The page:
I came across this example on how to model your lead time demand as a log-normal distribution and calculate the safety stock. https://www.linkedin.com/pulse/why-you-keep-missing-your-service-level-targets-stefan-de-kok/

I don't understand the part where the author calculates 78 units of safety stock when modelling the demand as log-normal with $\mu = 2.645$ and $\sigma = 0.83255$ nor the part where he uses a cauterized normal distribution. Can someone help me out with this?


To calculate the base-stock to meet a 99% type-1 service level, we need the 0.99 fractile of the demand distribution. The safety stock level is the base-stock level minus the mean demand.

For the lognormal case, the author has fit a lognormal distribution and found that the parameters are $\mu=2.645$ and $\sigma=0.83255$. (Note that for a lognormal distribution, $\mu$ and $\sigma$ are not the mean and SD.)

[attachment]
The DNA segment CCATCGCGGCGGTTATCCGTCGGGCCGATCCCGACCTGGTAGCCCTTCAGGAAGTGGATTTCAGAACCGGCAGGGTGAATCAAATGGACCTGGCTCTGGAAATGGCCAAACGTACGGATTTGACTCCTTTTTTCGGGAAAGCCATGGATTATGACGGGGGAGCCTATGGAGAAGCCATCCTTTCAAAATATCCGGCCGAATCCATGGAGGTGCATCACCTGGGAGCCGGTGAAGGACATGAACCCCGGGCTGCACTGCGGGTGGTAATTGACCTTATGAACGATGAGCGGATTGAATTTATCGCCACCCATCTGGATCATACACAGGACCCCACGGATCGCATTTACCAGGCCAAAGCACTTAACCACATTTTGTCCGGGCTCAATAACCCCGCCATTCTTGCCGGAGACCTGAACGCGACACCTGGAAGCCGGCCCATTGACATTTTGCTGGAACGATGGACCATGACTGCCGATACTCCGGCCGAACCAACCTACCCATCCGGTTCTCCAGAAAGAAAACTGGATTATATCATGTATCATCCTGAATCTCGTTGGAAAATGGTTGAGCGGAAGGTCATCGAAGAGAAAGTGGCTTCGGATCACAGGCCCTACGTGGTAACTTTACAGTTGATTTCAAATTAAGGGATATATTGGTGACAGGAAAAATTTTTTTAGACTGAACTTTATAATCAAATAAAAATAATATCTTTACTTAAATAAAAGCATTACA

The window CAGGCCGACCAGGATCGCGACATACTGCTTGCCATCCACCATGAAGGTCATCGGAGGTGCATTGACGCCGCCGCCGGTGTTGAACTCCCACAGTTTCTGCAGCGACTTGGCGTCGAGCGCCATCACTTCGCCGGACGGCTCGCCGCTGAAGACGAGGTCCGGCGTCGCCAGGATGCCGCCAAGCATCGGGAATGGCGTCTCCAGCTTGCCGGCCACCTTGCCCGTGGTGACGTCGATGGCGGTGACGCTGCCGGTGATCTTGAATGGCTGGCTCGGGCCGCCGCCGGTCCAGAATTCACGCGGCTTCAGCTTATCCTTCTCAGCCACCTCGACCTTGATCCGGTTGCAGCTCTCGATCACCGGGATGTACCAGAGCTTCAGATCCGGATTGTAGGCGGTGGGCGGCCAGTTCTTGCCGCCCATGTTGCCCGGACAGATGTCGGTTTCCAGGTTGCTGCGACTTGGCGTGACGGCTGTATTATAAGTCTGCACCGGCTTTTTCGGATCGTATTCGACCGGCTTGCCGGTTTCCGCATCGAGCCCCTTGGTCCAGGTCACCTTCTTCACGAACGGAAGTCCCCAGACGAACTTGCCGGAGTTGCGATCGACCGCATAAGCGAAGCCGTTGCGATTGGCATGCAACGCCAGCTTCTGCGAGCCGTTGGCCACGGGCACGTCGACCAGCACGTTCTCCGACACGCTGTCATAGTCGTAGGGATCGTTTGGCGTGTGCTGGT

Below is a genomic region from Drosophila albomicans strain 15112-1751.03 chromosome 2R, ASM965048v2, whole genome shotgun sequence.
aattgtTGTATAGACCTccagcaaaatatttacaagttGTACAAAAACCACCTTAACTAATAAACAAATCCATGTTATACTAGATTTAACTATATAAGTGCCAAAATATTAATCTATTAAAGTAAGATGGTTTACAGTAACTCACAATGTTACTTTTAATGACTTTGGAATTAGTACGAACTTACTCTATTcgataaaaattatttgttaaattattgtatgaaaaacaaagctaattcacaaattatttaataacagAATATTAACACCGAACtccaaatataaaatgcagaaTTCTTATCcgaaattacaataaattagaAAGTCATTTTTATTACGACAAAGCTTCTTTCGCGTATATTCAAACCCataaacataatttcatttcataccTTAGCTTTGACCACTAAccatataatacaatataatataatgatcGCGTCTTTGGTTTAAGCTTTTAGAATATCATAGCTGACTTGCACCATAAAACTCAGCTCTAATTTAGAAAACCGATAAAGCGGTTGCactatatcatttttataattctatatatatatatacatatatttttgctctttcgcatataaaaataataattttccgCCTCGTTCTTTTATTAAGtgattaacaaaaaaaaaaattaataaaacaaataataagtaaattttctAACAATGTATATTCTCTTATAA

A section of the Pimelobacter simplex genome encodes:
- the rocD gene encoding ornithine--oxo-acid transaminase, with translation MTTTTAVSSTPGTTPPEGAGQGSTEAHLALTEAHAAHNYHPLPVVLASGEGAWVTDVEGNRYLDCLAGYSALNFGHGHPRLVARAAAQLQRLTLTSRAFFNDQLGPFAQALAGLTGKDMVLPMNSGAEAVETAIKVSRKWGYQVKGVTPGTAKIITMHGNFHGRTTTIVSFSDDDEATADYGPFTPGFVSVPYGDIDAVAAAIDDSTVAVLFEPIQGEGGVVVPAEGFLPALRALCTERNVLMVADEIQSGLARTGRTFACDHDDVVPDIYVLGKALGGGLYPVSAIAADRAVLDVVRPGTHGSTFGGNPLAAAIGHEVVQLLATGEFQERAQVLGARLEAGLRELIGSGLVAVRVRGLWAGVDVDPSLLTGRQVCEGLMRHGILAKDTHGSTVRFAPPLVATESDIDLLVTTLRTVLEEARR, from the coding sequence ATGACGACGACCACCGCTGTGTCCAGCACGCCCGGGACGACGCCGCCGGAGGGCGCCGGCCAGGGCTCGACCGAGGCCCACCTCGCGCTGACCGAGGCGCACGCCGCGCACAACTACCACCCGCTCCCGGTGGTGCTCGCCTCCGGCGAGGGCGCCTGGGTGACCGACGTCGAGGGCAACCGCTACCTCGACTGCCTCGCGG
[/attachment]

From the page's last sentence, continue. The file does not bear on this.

For a lognormal distribution with those parameters, the mean is 19.9169 and the 99th quantile is 97.6902. The difference between the two is the safety stock (approx. 78).

Here's some Python code to calculate all of this:

from scipy.stats import lognorm
import numpy as np

mu = 2.645
sigma = 0.83255

s = sigma
scale = np.exp(mu)

mean_demand = lognorm(s=s, scale=scale).mean()
# 19.916922579681707
base_stock = lognorm(s=s, scale=scale).ppf(0.99)
# 97.69016830710534
base_stock - mean_demand
# 77.77324572742363

(For more on the parameters of lognorm, see here.) I didn't work through the "cauterized normal" case in detail, but roughly speaking the logic should be the same. When he says "cauterized normal" I think he means that we take the probability in the tail below 0 and add a probability mass at 0, with that probability.

  • $\begingroup$ Very well explained. Thanks a lot! $\endgroup$ – Nishant Kumar Gupta May 4 '20 at 16:46

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